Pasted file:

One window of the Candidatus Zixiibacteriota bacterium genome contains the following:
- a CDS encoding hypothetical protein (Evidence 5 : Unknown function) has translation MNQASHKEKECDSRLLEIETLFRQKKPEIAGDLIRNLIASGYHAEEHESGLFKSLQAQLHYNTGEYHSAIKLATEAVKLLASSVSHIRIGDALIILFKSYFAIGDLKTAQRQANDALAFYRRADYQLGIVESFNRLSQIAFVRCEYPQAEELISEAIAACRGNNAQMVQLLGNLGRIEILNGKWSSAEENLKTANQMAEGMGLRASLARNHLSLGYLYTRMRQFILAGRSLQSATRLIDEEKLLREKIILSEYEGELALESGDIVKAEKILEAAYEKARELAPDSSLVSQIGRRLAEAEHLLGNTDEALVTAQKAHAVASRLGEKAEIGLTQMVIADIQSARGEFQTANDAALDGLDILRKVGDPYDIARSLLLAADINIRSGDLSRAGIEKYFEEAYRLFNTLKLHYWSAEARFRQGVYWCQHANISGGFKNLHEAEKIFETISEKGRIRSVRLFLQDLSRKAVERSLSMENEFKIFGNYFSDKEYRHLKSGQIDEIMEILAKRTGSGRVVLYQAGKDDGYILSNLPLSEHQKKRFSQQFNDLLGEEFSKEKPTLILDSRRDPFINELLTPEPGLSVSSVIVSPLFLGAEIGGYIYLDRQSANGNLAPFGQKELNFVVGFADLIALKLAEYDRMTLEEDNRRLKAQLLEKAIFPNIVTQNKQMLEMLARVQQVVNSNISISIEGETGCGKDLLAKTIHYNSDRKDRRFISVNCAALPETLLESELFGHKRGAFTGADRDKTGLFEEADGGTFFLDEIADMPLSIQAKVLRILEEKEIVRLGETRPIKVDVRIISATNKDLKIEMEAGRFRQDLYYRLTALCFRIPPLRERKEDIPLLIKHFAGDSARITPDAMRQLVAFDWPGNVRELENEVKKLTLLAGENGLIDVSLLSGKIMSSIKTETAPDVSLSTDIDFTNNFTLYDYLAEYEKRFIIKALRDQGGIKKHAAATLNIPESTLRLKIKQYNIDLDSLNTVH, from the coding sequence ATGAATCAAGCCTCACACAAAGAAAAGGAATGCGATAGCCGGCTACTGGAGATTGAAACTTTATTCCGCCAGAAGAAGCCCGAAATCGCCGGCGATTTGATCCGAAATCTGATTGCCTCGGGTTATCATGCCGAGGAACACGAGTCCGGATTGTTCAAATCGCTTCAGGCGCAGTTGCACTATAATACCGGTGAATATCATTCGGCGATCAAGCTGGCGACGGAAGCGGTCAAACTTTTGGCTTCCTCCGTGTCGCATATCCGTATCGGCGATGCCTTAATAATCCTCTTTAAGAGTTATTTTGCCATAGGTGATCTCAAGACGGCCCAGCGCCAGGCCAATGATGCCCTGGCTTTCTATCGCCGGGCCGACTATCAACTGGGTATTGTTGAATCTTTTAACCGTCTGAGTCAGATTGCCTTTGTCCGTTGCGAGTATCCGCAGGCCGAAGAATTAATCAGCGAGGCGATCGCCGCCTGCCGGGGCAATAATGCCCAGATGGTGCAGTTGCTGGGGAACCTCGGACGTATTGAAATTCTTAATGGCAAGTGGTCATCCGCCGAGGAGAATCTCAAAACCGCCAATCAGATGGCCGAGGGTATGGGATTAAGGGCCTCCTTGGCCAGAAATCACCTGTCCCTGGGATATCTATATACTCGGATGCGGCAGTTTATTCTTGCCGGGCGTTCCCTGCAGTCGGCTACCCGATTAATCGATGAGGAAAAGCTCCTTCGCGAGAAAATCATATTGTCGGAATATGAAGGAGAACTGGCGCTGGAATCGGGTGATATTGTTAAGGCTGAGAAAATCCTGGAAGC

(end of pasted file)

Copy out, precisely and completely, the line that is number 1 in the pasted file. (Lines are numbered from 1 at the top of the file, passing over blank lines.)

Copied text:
One window of the Candidatus Zixiibacteriota bacterium genome contains the following: